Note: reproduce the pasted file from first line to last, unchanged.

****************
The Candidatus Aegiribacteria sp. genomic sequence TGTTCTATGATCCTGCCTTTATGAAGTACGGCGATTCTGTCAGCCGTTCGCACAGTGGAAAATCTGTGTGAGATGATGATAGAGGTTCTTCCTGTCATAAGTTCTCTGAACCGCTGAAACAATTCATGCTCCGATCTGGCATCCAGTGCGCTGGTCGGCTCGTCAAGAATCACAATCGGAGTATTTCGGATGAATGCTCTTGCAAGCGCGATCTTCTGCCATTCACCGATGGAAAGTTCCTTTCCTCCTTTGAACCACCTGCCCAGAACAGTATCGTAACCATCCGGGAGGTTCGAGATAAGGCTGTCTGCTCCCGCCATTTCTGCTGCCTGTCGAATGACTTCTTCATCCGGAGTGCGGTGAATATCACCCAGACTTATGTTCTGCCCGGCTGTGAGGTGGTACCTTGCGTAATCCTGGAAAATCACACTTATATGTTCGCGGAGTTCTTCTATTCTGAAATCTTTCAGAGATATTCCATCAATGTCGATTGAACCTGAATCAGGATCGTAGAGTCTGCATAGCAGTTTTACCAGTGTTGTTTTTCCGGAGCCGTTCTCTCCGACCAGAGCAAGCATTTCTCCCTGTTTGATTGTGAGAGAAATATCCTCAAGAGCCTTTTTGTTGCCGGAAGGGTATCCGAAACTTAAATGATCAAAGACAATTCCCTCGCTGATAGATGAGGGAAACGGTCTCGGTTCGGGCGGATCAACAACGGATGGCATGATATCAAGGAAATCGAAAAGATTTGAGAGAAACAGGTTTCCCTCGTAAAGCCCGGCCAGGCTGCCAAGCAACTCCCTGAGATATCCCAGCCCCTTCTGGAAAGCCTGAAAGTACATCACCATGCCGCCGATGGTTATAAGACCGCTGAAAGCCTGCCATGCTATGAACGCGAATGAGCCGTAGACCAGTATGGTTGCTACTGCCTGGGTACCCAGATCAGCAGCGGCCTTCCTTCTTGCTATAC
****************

The Candidatus Aegiribacteria sp. genomic sequence TGTTCTATGATCCTGCCTTTATGAAGTACGGCGATTCTGTCAGCCGTTCGCACAGTGGAAAATCTGTGTGAGATGATGATAGAGGTTCTTCCTGTCATAAGTTCTCTGAACCGCTGAAACAATTCATGCTCCGATCTGGCATCCAGTGCGCTGGTCGGCTCGTCAAGAATCACAATCGGAGTATTTCGGATGAATGCTCTTGCAAGCGCGATCTTCTGCCATTCACCGATGGAAAGTTCCTTTCCTCCTTTGAACCACCTGCCCAGAACAGTATCGTAACCATCCGGGAGGTTCGAGATAAGGCTGTCTGCTCCCGCCATTTCTGCTGCCTGTCGAATGACTTCTTCATCCGGAGTGCGGTGAATATCACCCAGACTTATGTTCTGCCCGGCTGTGAGGTGGTACCTTGCGTAATCCTGGAAAATCACACTTATATGTTCGCGGAGTTCTTCTATTCTGAAATCTTTCAGAGATATTCCATCAATGTCGATTGAACCTGAATCAGGATCGTAGAGTCTGCATAGCAGTTTTACCAGTGTTGTTTTTCCGGAGCCGTTCTCTCCGACCAGAGCAAGCATTTCTCCCTGTTTGATTGTGAGAGAAATATCCTCAAGAGCCTTTTTGTTGCCGGAAGGGTATCCGAAACTTAAATGATCAAAGACAATTCCCTCGCTGATAGATGAGGGAAACGGTCTCGGTTCGGGCGGATCAACAACGGATGGCATGATATCAAGGAAATCGAAAAGATTTGAGAGAAACAGGTTTCCCTCGTAAAGCCCGGCCAGGCTGCCAAGCAACTCCCTGAGATATCCCAGCCCCTTCTGGAAAGCCTGAAAGTACATCACCATGCCGCCGATGGTTATAAGACCGCTGAAAGCCTGCCATGCTATGAACGCGAATGAGCCGTAGACCAGTATGGTTGCTACTGCCTGGGTACCCAGATCAGCAGCGGCCTTCCTTCTTGCTATAC